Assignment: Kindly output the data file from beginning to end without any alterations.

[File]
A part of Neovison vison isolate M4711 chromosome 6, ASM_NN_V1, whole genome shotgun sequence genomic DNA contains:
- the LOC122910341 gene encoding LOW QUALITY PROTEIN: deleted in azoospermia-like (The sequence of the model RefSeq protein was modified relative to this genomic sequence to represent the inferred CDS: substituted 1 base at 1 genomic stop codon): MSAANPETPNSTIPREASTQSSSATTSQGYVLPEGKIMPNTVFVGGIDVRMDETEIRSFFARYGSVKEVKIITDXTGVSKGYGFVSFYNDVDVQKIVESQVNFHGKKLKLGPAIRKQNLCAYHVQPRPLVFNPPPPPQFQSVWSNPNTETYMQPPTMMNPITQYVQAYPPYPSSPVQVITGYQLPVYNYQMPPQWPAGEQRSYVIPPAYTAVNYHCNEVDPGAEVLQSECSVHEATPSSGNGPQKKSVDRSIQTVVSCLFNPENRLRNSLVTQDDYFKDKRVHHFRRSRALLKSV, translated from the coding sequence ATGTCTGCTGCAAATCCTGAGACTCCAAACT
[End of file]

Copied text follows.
A part of Neovison vison isolate M4711 chromosome 6, ASM_NN_V1, whole genome shotgun sequence genomic DNA contains:
- the LOC122910341 gene encoding LOW QUALITY PROTEIN: deleted in azoospermia-like (The sequence of the model RefSeq protein was modified relative to this genomic sequence to represent the inferred CDS: substituted 1 base at 1 genomic stop codon): MSAANPETPNSTIPREASTQSSSATTSQGYVLPEGKIMPNTVFVGGIDVRMDETEIRSFFARYGSVKEVKIITDXTGVSKGYGFVSFYNDVDVQKIVESQVNFHGKKLKLGPAIRKQNLCAYHVQPRPLVFNPPPPPQFQSVWSNPNTETYMQPPTMMNPITQYVQAYPPYPSSPVQVITGYQLPVYNYQMPPQWPAGEQRSYVIPPAYTAVNYHCNEVDPGAEVLQSECSVHEATPSSGNGPQKKSVDRSIQTVVSCLFNPENRLRNSLVTQDDYFKDKRVHHFRRSRALLKSV, translated from the coding sequence ATGTCTGCTGCAAATCCTGAGACTCCAAACT